Tell Them Not to Kill Me!

by Juan Rulfo

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Tell Them Not to Kill Me! Summary

Tell Them Not to Kill Me!” is a short story by Juan Rulfo. It tells the story of Juvencio Nava, an old man who has been sentenced to death for a murder he committed thirty-five years ago.

  • The story opens with Juvencio’s son, Justino, coming to visit him in jail. Juvencio pleads with Justino to speak on his behalf before the colonel, who is in charge of his case.
  • Justino is initially hesitant but eventually agrees to help his father. He goes to see the colonel and pleads for Juvencio’s life, but the colonel is unmoved.
  • The colonel reveals that he is the son of Don Lupe, the man Juvencio murdered. Justino can do nothing but watch as his father is executed by firing squad.

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Last Updated September 5, 2023.

Published in Juan Rulfo’s 1953 short story collection, The Burning Plain and Other Stories, “Tell Them Not to Kill Me” tells the story of an old man struggling to reconcile himself with his impending execution for a crime committed thirty-five years before. 

In the beginning, the story is rather dialogue-heavy, as the narrator, Juvencio Nava, pleads with his son, Justino, to advocate to first the sergeant, then the colonel on his behalf. Compared to Juvencio’s desperate panic, Justino appears disinterested in the proceedings and, at first, refuses to attempt to aid his father. Eventually, he begrudgingly acquiesces but chides his father for asking his son to risk his own life and the security of his daughter-in-law and grandchildren. 

After the father-son exchange, Rulfo fleshes out the scene. Juvencio sits, tied to a post, wishing only to live. He longs for life like a “recently resuscitated man,” then falls to reminiscing, recalling the circumstances that brought him to this point. He remembers a drought thirty-five years ago that decimated his herd; he remembers, too, Don Lupe Terreros, the owner of a pasture, who refused to allow Juvencio’s starving animals to graze. As the effects of the drought killed his animals one by one, Juvencio began to cut holes in Don Lupe’s fence, holes the owner would repair each morning, and Juvencio would recut at night. Eventually, the situation escalated, as Juvencio explains, and he had to kill Don Lupe.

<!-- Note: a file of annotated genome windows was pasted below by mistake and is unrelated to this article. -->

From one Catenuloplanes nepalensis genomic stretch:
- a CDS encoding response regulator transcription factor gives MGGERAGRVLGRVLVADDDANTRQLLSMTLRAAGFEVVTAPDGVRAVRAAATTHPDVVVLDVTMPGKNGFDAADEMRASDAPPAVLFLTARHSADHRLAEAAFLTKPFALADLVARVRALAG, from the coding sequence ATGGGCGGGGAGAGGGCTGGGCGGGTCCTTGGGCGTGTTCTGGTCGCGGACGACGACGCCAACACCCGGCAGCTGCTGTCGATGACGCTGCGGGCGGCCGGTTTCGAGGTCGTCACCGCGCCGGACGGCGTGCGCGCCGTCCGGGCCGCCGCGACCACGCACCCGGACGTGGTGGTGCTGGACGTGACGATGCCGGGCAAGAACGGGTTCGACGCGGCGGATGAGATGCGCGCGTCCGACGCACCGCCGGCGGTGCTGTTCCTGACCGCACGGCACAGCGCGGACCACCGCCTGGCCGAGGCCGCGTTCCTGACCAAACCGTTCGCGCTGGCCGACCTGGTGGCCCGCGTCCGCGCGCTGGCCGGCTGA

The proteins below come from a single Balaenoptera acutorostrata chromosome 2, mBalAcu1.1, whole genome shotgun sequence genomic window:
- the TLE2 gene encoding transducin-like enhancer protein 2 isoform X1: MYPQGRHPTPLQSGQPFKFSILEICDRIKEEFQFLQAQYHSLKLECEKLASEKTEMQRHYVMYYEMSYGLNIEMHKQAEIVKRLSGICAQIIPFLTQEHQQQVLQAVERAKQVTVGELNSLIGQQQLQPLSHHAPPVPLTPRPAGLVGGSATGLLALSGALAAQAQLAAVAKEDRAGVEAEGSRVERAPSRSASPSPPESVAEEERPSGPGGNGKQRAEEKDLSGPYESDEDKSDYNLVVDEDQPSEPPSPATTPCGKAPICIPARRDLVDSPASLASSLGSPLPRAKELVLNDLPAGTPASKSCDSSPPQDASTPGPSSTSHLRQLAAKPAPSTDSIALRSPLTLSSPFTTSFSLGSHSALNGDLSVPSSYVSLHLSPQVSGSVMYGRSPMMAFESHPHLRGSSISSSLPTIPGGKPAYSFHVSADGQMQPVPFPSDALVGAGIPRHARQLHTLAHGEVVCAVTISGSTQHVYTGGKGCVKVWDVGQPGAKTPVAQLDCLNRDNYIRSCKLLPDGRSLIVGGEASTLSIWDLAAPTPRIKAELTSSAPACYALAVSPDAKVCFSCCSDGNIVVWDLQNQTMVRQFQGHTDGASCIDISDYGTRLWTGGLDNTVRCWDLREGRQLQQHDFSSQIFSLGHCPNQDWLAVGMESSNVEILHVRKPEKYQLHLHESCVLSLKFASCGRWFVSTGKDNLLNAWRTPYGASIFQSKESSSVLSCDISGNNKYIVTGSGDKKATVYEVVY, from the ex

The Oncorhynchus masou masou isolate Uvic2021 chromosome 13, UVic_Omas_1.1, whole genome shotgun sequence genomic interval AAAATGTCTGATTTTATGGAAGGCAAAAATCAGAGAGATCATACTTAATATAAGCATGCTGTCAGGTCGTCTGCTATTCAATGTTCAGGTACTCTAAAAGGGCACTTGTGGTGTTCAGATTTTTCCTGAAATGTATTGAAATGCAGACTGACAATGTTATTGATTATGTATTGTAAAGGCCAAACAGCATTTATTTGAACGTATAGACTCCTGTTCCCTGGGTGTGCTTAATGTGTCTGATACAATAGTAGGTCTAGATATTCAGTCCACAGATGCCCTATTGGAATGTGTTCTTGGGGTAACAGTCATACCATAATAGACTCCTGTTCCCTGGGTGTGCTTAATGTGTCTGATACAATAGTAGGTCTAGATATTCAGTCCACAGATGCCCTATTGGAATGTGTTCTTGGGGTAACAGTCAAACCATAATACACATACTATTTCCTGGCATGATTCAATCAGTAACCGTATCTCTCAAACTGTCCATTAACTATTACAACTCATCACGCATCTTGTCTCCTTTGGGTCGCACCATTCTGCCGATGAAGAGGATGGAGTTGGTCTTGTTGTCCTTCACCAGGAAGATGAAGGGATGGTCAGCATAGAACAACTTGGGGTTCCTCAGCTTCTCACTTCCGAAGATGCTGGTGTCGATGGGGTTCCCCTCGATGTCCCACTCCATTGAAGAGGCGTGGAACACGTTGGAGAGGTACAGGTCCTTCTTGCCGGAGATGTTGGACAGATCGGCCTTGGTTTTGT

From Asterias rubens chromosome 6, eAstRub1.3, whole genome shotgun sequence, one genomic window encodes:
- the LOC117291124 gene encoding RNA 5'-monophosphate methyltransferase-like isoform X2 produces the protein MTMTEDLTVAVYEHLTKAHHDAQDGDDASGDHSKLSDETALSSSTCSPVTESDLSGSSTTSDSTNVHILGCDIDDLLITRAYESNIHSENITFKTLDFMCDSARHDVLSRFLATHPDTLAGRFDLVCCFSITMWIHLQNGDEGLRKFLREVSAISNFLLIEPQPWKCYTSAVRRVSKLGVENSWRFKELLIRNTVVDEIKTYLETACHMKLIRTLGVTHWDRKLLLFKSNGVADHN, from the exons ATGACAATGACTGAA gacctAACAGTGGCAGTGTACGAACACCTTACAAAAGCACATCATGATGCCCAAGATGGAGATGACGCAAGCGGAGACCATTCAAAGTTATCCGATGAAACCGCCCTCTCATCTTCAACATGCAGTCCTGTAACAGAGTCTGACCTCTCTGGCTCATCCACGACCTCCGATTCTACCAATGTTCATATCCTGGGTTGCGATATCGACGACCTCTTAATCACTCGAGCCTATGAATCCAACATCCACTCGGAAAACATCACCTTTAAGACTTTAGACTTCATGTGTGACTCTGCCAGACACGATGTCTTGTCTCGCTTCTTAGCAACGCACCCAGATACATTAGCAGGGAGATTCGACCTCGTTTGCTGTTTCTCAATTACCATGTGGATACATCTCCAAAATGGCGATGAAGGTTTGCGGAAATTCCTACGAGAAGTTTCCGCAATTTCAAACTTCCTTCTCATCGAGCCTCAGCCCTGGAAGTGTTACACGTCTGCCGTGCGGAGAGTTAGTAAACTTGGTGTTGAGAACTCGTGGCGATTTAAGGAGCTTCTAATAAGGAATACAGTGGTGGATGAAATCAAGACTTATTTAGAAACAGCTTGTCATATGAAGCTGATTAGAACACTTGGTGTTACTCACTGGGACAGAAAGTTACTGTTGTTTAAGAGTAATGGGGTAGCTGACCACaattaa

He did not want to kill the man; however, Don Lupe soon lay dead. Juvencio tried to bribe the judge, first with his cattle, then his home, but to no avail. Now a murderer without a herd or a home, Juvencio fled to the mountains, where he hid with his son for thirty-five years. After Don Lupe's death, Juvencio lived like a hunted man. Whenever strangers came to town, he would take off to the mountains to hide. He bribed the judge and the posse to save himself, but it was useless. They came after him anyway. In the end, Juvencio went to live with his son at Palo de Venado. Although Juvencio was forced to live in hiding, he lived a relatively happy life, unlike Don Lupe’s abandoned family; his widow died shortly after, leaving their two young children orphans. Juvencio appears to feel little guilt over his actions and merely mourns the freedom he lost. Now, in his old age, Juvencio had hoped he would be left alone. However, this was not to be.

Two men escort Juvencio to the colonel. As he walks between them, he reminisces on his life. Staring down at the earth, he imagines the span of his sixty years stretching before him; he imagines that there must be some mistake, for he cannot wrap his mind around the idea of death. He attempts to reason with the men on either side of him, telling him that he “never hurt anybody.” The remark goes unacknowledged, and the men lead him to his destination in silence. 

They stop in front of the darkened house. The colonel’s voice emanates out and begins to question Juvencio, asking about his origins and if he knew Don Lupe. He responds that he did know Don Lupe but adds that he is dead. Finally, the colonel reveals his identity: he is Don Lupe’s son, and he demands justice for the man who brutally murdered his father and has yet to face justice. Without looking at the guilty old man, the colonel condemns him to death, summarily rejecting his pleas for mercy. Juvencio begs, asking the colonel to consider the thirty-five years he spent in hiding and fear. The colonel is cold, telling his men to tie him up and let him suffer before he faces the firing squad. 

In the final scene, Justino returns and finds his father slumped at the bottom of the post to which he was tied, riddled with bullet holes. He picks up his father’s corpse, strapping him to the top of the burro like luggage, then covers his head with a burlap sack. Earlier, Justino seemed disinterested in his father’s panic. Now, he seems even less concerned by his circumstances. Justino speaks dismissively to his father’s corpse and tells him that his grandchildren will hardly recognize him due to the bullet holes marring his face.

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